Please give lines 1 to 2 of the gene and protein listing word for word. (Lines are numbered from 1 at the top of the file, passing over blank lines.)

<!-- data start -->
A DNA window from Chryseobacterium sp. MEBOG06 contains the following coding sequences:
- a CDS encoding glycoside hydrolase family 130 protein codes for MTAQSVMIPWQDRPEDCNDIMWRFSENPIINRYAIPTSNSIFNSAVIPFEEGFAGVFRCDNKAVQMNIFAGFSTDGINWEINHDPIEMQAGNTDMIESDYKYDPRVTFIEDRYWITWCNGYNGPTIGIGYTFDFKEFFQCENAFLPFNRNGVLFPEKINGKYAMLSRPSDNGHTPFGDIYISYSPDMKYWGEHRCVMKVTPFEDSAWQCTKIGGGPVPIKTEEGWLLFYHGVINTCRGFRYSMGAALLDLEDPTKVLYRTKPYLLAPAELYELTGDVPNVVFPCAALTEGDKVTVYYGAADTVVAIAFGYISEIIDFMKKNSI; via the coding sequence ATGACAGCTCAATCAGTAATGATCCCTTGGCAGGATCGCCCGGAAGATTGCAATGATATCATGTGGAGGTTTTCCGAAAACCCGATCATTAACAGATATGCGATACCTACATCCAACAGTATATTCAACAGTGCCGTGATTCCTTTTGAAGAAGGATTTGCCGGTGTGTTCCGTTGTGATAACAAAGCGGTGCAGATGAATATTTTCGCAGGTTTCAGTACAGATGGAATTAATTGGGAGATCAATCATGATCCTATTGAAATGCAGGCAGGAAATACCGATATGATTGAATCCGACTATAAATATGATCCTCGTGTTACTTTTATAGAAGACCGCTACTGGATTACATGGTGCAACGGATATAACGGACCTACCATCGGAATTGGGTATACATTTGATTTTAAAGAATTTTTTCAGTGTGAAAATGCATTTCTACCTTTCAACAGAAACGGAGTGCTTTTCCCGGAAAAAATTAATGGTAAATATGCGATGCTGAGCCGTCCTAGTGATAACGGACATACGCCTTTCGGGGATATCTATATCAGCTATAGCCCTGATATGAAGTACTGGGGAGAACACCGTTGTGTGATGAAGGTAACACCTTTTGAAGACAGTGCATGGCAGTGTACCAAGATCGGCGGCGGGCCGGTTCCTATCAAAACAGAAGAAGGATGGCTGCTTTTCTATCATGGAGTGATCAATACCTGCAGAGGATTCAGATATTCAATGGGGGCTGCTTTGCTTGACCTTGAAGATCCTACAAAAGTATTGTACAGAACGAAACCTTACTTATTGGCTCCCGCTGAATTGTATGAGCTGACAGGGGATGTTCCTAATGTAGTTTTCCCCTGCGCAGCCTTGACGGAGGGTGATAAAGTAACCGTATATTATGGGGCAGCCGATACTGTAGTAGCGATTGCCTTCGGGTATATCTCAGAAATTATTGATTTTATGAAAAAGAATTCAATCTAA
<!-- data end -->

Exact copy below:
A DNA window from Chryseobacterium sp. MEBOG06 contains the following coding sequences:
- a CDS encoding glycoside hydrolase family 130 protein codes for MTAQSVMIPWQDRPEDCNDIMWRFSENPIINRYAIPTSNSIFNSAVIPFEEGFAGVFRCDNKAVQMNIFAGFSTDGINWEINHDPIEMQAGNTDMIESDYKYDPRVTFIEDRYWITWCNGYNGPTIGIGYTFDFKEFFQCENAFLPFNRNGVLFPEKINGKYAMLSRPSDNGHTPFGDIYISYSPDMKYWGEHRCVMKVTPFEDSAWQCTKIGGGPVPIKTEEGWLLFYHGVINTCRGFRYSMGAALLDLEDPTKVLYRTKPYLLAPAELYELTGDVPNVVFPCAALTEGDKVTVYYGAADTVVAIAFGYISEIIDFMKKNSI; via the coding sequence ATGACAGCTCAATCAGTAATGATCCCTTGGCAGGATCGCCCGGAAGATTGCAATGATATCATGTGGAGGTTTTCCGAAAACCCGATCATTAACAGATATGCGATACCTACATCCAACAGTATATTCAACAGTGCCGTGATTCCTTTTGAAGAAGGATTTGCCGGTGTGTTCCGTTGTGATAACAAAGCGGTGCAGATGAATATTTTCGCAGGTTTCAGTACAGATGGAATTAATTGGGAGATCAATCATGATCCTATTGAAATGCAGGCAGGAAATACCGATATGATTGAATCCGACTATAAATATGATCCTCGTGTTACTTTTATAGAAGACCGCTACTGGATTACATGGTGCAACGGATATAACGGACCTACCATCGGAATTGGGTATACATTTGATTTTAAAGAATTTTTTCAGTGTGAAAATGCATTTCTACCTTTCAACAGAAACGGAGTGCTTTTCCCGGAAAAAATTAATGGTAAATATGCGATGCTGAGCCGTCCTAGTGATAACGGACATACGCCTTTCGGGGATATCTATATCAGCTATAGCCCTGATATGAAGTACTGGGGAGAACACCGTTGTGTGATGAAGGTAACACCTTTTGAAGACAGTGCATGGCAGTGTACCAAGATCGGCGGCGGGCCGGTTCCTATCAAAACAGAAGAAGGATGGCTGCTTTTCTATCATGGAGTGATCAATACCTGCAGAGGATTCAGATATTCAATGGGGGCTGCTTTGCTTGACCTTGAAGATCCTACAAAAGTATTGTACAGAACGAAACCTTACTTATTGGCTCCCGCTGAATTGTATGAGCTGACAGGGGATGTTCCTAATGTAGTTTTCCCCTGCGCAGCCTTGACGGAGGGTGATAAAGTAACCGTATATTATGGGGCAGCCGATACTGTAGTAGCGATTGCCTTCGGGTATATCTCAGAAATTATTGATTTTATGAAAAAGAATTCAATCTAA